By Vishani Ragobeer
As concerns mount relating to the smuggling of Haitian nationals in Guyana, Chairman of the Caribbean Community (CARICOM), Prime Minister of Antigua and Barbuda Gaston Browne says that despite having the right to move, steps have to be taken by countries to protect their integrity.
The Chairman said this on Tuesday night while answering questions from a Guyanese journalist at a press conference held at the end of the two-day 42nd regular meeting of the conference of Heads of Government of CARICOM.
There were two concerns he drew attention to the movement of Haitian nationals into smaller countries where an influx of people would overwhelm their economies and, secondly, the concerns of the nationals being smuggled.
On the former, he commented, “That has been a vexing issue not necessarily in keeping with the treaty requirements but we have to be pragmatic about these things.”
Meanwhile, addressing the concern of the smuggling of Haitians, he said that the Heads of Government were made aware that many Haitians may have been smuggled into various countries in the region.
“… it’s one thing to have the right to move but if you don’t follow the administrative arrangements or the legal arrangements and you are smuggled into the country then evidently, steps have to be taken to protect the integrity of the receiving state,” the CARICOM Chairman reasoned.
Haiti is a full member of CARICOM and a signatory to the CARICOM Single Market and Economy (CSME) that allows for the free movement of goods, skills, labour and services across the region. But, many CARICOM countries, including Guyana, have imposed restrictions on Haitian nationals.
In Guyana, the re-instituting of the visa requirements for Haitian nationals was done due to the illegal departure of thousands of Haitian nationals. In fact, between 2015 and 2021, a total of 42, 100 Haitian nationals are recorded to have arrived in Guyana, according to figures confirmed by the News Room, but of that number, only 3,913 persons are recorded to have departed.
This means that a total of 38,187 Haitians are unaccounted for but local authorities do not believe they are here. The figures have given rise to the suspicion that the Haitians are a part of human trafficking and human smuggling ring of international proportions using Guyana as a transshipment point to get to other countries.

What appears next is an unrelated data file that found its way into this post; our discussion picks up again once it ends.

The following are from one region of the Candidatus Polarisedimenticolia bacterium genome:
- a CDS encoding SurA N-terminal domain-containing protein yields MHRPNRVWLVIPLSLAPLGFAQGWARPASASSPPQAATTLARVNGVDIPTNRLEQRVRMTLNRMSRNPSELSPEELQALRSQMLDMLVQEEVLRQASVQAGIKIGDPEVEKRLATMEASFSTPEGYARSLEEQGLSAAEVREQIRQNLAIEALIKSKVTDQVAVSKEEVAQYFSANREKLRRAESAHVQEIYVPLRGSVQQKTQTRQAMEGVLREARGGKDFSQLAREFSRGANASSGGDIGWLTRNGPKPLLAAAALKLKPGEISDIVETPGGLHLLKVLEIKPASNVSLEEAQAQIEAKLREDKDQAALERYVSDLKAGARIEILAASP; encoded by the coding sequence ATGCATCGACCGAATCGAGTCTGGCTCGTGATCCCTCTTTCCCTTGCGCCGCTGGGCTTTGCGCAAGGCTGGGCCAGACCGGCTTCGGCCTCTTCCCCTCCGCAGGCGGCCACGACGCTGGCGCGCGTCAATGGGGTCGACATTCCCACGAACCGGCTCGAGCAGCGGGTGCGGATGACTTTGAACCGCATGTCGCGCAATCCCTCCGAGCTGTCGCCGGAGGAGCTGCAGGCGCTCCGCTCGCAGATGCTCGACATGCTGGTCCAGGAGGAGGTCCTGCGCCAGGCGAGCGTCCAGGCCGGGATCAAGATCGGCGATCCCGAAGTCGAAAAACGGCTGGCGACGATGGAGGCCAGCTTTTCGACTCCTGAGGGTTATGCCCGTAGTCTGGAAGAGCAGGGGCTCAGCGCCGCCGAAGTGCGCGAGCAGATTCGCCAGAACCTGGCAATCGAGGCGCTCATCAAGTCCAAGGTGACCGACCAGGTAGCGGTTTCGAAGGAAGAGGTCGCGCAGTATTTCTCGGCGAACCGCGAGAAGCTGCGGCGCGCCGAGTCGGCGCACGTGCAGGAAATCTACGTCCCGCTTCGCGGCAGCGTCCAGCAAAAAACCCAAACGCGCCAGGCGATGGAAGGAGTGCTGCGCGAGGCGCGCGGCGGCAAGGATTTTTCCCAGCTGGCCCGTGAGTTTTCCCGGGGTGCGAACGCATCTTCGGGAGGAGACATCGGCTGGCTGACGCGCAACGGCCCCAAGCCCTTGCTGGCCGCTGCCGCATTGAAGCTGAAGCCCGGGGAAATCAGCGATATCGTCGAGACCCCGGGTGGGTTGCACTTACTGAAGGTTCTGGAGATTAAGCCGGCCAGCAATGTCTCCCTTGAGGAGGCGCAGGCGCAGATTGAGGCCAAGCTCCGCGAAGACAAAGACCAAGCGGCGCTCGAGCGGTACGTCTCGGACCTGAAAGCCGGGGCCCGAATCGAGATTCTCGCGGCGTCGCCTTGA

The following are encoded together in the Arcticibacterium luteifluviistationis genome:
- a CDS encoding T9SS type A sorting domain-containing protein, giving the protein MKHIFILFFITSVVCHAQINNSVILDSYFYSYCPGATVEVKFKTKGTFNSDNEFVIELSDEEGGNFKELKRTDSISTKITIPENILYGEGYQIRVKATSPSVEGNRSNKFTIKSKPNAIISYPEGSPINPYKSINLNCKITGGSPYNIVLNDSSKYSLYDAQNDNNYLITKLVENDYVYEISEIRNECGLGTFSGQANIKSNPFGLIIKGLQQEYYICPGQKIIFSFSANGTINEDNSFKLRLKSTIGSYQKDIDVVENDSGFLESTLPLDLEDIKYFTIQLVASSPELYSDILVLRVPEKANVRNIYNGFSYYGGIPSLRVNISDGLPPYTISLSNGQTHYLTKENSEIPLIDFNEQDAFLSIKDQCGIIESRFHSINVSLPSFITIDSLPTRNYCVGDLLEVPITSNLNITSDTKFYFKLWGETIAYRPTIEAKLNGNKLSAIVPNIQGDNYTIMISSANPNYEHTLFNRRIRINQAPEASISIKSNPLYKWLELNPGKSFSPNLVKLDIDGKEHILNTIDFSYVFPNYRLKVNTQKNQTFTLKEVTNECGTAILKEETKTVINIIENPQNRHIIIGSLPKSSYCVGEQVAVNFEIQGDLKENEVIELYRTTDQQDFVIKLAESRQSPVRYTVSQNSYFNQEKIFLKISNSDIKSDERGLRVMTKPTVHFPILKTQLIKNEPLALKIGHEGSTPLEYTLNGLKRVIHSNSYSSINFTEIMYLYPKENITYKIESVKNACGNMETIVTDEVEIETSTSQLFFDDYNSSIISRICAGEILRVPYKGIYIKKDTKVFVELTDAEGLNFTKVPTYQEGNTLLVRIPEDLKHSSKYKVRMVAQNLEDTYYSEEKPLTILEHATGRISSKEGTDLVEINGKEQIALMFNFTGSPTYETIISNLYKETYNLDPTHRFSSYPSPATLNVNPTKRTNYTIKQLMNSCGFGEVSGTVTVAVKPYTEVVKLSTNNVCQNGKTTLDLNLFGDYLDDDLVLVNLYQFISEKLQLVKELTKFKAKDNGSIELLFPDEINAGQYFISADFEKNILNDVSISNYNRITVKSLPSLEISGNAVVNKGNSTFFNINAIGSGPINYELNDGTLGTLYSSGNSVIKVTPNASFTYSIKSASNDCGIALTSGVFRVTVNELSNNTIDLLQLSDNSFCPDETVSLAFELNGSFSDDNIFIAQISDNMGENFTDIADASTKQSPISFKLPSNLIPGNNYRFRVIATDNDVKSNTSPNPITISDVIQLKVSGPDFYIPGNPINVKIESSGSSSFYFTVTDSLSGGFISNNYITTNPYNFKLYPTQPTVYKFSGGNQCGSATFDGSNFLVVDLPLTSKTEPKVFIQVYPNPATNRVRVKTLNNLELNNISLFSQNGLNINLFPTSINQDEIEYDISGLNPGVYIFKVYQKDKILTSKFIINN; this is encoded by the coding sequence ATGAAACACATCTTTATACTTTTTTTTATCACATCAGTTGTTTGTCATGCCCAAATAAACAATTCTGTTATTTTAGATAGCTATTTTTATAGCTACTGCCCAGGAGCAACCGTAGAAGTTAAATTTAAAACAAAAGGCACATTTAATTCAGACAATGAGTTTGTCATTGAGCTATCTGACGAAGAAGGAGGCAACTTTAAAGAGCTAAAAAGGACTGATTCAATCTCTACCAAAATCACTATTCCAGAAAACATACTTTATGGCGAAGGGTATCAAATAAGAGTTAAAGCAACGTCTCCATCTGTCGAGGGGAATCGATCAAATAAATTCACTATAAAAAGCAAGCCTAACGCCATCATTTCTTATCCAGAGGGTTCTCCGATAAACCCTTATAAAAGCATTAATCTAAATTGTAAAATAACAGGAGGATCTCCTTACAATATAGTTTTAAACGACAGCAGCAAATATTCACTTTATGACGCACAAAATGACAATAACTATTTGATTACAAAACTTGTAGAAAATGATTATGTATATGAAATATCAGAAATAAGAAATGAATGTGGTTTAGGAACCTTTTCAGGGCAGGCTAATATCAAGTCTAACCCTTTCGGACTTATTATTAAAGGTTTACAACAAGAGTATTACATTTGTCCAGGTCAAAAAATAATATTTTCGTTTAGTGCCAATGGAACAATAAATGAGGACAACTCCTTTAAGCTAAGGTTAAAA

Secretary-General of CARICOM, Ambassador Irwin LaRocque also highlighted that under “normal circumstances” Haitian nationals would have free access to enter countries, like any other CARICOM national.
He, however, said that it is a “very worrying situation” that there seem to be individuals who “seem to be taking advantage of Haitian nationals”. In so doing, Ambassador LaRocque said that some Haitian nationals may be entering countries legally but subsequently leave those countries illegally.
“And that in itself is not in conformity with the laws and so I will say that it is a very, very concerning issue that continues to occupy our mind in terms of how do we address this because it is a problem,” the Ambassador related.
It was only last week that some 50 starving and abandoned Haitian nationals were rescued by law enforcement officials after they were found wandering along the Linden/Lethem trail in desperate need of food and water.
SITUATION IN HAITI
Meanwhile, the CARICOM Chairman also told regional journalists that the ongoing situation of widespread gang violence and some political instability in Haiti is of “grave concern” for CARICOM.
Over the past few weeks, gang violence in the country has escalated, displacing thousands of people including vulnerable women, children and persons with disabilities.
He said that CARICOM stands ready to utilise its good offices to bring some level of normalcy to the country and that it has been working alongside international partners in this regard.